By: Robin Ford Wallace, Reporter
From last week’s local political debate at American Legion Post 106, the last in the series before the Nov. 6 general election, yet another issue emerged in Dade County’s bitterly fought sheriff’s race: Philip Street, Dade’s once and would-be future sheriff, shrugged off an audience question about an alleged contest among deputies during his previous term as to who could write the most traffic tickets, incidentally gathering $2 a pop toward the sheriffs’ retirement fund, but he did not deny it happened.
“They may have had their own little game going on, but they done their job and there was never any excessive amounts,” said Street.
Street was Dade’s sheriff from 1985 until 2004, when he lost to present Sheriff Patrick Cannon in the Democratic primary. His 20-year administration was characterized by frequent police roadblocks, which he has defended, during this year’s campaign to retake his old office, as the best way to find wrongdoers. “A suspended driver is a suspended driver is a suspended driver,” he paraphrased the Gertrude Stein poem in a previous debate.
But the ticket contest question marked the first time this election year Street has been accused – publicly, in any case – of using his signature heavy-handed policing to feather any nests.
The question was prefaced by a reference to the Georgia Annotated Code section allowing for $2 of each traffic ticket citation to go to the Sheriffs’ Retirement of Georgia fund. “It is alleged that several of your deputies had a competition to see who could write the most tickets,” moderator Dion Bradford read from an index card submitted by an audience member. “Were you aware of this? As sheriff, how could you not know? Why did you allow this ridiculous behavior to continue?”
Street answered that yes, $2 of each traffic fine went to Sheriffs’ Retirement, later mentioning that other amounts went for other causes.
But he neither precisely admitted nor denied knowing his deputies had competed to add most to the pot. “As far as me promoting it, I told them, I said, guys, you know what your job is, you go do it, and I’m not going to interfere with you doing your job as long as you’re fair, you’re honest, it’s legal.”
Street didn’t seem to find anything wrong with any such perp-busting bee. “I don’t think that the deputy sheriff would give anybody a ticket if they didn’t have the legal right to give a ticket,” he said. “Suspended license, insurance, DUI, reckless driving, speeding – I don’t think there’s anybody out there that wants these folks to run free in your neighborhood or in your community.”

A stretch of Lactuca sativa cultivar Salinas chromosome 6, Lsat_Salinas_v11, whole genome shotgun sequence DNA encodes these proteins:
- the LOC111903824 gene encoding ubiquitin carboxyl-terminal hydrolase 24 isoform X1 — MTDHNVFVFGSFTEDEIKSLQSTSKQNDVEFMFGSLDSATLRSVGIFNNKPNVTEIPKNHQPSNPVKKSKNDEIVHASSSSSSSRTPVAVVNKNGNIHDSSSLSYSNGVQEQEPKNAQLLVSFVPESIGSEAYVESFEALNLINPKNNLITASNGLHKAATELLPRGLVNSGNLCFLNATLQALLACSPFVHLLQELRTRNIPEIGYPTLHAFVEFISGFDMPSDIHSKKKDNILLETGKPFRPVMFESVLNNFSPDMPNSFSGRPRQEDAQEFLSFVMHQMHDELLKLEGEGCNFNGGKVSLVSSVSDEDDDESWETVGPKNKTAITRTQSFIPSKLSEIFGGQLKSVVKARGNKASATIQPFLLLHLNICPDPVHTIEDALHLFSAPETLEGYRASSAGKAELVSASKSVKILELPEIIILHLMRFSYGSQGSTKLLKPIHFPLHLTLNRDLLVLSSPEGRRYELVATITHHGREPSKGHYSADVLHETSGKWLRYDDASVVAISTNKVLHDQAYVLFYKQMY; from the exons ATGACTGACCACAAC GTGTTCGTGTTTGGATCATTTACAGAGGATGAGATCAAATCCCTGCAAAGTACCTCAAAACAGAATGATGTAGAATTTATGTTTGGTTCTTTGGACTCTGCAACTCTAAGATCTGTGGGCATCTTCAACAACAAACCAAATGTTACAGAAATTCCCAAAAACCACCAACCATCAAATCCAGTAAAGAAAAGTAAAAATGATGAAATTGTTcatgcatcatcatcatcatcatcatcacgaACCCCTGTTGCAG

And in any case, as he added later: “If the judge don’t find them guilty, they don’t get any.”
This Oct. 16 debate differed broadly in form from earlier ones, moderated rather aggressively by Dion Bradford, who began the evening by reading from the Georgia constitution and drawing some interesting inferences – Is the state perhaps spending too much on education? Should it help pay college tuition at all, or wasn’t that the responsibility of parents?
Bradford convened the event with the customary prayer but markedly not with the pledge of allegiance to the American flag, and he questioned the two candidates for Georgia House of Representatives on where they stood on gay marriage with a stern preface on where they had better.
(Answers: Republican candidate John Deffenbaugh said marriage was between a man and a woman, which was traditional, Biblical and the way it should be; Democrat Tom McMahan said churches, not the state, should regulate the institution of holy matrimony.)
Bradford said, as no audience questions had been submitted for Johnny Gray and Danny Hall, respectively the incumbent Democrat and challenging Republican for Dade’s part-time coroner position, he would allow them a moment to speak and then dismiss them. The candidates accordingly stood up, asked audience members for their votes on Nov. 6, and forthwith stepped down.
Bradford later also dismissed the Georgia House candidates, though first allowing them plenty of time to answer audience questions and to make their positions clear.
As at other debates, McMahan, a schoolteacher, used the opportunity to speak out against the proposed Charter School Amendment, which he describes as a cynical corporate grab of taxpayer dollars and an attempt by the state to wrest control of schools from local boards of education.
“It’s clearly a violation of the local counties’ rights to run schools,” said McMahan. “What I really fear is over time is that we’re going to see the budget for traditional schools gradually shrunk, with more and more going to these charter schools outside of our area.”
“I have not made up my mind yet,” Deffenbaugh said on the same issue.
But answering a question on whether he shouldn’t show more leadership on this matter, Deffenbaugh displayed his copy of the amendment to show it was heavily highlighted, demonstrating he had in fact begun reading it. He said he would reserve judgment on the amendment until he had spoken with its writers. “I have a handle on it, but I don’t know … all the details,” he said.